AIA Pomerance Winner Pushes Back Date of Earliest Man-Made Fire
April 3, 2012
2010 AIA Pomerance Award for Scientific Contributions to Archaeology winner and Boston University professor, Paul Goldberg co-authored a paper published yesterday in the Proceedings of the National Academy of Sciences of the United States of America regarding the earliest known discovery of man-made fire.
This evidence, discovered in Wonderwerk Cave in South Africa pushes back the date of the first known man-made fires 200,000 years to one million years ago. Goldberg and lead author Francesco Berna used the geoarchaeological, micromorphologic, and microstratigraphic techniques for which Goldberg won the AIA's Pomerance Award for in order to prove the existance of fire and confirm that it was created by humans. Analysis proved that the sediment samples taken from the cave contained burned animal bones and wood ash and that the evidence of fires were in close association with hominin occupation of the cave.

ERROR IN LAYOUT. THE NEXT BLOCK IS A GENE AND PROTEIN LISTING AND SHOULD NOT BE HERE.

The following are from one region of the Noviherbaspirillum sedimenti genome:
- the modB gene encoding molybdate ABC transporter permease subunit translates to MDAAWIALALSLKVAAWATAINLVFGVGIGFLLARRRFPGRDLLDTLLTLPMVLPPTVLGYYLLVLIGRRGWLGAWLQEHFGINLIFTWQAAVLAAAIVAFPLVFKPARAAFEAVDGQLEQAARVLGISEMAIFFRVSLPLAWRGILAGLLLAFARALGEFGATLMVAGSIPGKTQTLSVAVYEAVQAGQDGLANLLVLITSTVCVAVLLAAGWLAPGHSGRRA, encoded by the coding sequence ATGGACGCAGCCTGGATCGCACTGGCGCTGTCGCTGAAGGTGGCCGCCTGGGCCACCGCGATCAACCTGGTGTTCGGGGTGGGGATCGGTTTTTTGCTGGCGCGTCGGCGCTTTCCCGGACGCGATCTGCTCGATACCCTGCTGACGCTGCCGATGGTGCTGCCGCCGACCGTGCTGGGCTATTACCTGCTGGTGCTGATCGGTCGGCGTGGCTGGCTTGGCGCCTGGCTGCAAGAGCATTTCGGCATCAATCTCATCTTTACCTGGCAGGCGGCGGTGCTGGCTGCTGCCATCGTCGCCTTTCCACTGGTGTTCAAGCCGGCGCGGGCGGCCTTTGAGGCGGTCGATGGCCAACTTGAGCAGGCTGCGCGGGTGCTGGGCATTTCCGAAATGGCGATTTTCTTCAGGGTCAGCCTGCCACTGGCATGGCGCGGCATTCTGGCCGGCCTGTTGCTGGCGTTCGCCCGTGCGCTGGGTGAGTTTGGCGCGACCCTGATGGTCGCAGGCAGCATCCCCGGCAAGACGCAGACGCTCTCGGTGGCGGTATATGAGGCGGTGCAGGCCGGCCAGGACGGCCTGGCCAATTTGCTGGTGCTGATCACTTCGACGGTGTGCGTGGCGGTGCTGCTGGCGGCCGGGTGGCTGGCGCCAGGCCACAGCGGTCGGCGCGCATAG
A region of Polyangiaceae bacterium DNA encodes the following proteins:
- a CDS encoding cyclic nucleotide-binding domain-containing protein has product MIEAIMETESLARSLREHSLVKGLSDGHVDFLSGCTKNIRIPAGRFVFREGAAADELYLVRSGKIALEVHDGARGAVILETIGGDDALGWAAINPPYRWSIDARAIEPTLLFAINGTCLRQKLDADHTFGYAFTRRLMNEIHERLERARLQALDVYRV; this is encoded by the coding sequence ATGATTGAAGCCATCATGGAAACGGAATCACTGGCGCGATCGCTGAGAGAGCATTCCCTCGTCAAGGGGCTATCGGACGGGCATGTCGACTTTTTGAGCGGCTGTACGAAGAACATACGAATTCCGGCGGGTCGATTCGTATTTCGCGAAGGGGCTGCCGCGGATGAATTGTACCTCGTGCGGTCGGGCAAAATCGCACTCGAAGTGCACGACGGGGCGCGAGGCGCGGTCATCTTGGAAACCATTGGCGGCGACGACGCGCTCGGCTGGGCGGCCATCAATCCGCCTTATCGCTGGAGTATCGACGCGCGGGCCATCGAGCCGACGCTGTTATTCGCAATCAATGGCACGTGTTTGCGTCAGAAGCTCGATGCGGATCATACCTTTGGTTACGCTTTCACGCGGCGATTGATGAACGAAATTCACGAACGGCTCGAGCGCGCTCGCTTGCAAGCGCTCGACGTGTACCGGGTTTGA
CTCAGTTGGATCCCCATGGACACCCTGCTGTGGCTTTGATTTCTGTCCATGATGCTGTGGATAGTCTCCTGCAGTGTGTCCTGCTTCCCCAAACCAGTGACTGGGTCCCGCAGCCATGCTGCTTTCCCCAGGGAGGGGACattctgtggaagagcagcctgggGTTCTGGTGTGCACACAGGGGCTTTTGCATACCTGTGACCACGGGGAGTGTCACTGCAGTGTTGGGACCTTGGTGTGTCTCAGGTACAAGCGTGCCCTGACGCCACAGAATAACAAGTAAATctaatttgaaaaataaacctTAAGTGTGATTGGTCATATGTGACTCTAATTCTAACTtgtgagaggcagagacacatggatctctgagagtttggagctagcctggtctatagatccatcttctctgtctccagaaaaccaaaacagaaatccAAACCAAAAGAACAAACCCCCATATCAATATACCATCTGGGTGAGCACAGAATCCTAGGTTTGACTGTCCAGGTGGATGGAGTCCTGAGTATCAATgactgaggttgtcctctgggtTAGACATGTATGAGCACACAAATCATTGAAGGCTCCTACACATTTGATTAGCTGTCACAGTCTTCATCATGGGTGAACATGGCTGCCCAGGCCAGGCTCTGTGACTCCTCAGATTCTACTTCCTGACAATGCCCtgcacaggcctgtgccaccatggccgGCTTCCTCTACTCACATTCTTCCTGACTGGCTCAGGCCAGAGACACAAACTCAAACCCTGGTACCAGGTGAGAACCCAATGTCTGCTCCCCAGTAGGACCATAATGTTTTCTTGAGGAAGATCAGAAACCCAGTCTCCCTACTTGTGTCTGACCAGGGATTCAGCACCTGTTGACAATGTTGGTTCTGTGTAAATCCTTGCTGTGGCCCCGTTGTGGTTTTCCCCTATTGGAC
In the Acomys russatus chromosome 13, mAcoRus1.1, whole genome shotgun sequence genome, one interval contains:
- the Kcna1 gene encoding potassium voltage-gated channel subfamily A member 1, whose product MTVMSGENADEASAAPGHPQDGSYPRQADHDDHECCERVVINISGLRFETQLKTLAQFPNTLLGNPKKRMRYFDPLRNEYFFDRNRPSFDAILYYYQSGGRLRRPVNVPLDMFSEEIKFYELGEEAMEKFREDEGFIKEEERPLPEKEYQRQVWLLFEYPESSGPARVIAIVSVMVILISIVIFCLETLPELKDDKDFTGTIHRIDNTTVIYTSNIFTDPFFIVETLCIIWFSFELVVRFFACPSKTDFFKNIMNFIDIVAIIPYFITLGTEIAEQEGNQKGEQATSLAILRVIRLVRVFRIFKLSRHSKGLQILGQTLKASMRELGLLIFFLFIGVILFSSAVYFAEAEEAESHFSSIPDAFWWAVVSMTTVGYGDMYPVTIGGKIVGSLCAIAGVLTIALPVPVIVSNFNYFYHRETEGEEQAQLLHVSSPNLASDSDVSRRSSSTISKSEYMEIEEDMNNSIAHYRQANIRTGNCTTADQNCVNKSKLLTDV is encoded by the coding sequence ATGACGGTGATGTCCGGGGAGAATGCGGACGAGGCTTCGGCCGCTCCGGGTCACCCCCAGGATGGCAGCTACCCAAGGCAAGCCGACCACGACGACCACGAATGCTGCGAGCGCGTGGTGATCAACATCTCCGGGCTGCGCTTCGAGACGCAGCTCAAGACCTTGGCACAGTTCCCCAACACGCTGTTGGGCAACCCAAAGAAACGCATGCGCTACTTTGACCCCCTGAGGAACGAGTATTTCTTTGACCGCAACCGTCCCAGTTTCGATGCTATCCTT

In advance of the Institute's 2015 Working Conference for Educators: Building a Strong Future for Archaeological Outreach and Education the AIA is soliciting a series of one-page descriptions of existing archaeological outreach and education programs.
We began the first week with our second group of students by explaining the archaeology of Achill Island and touring the sites at Slievemore.
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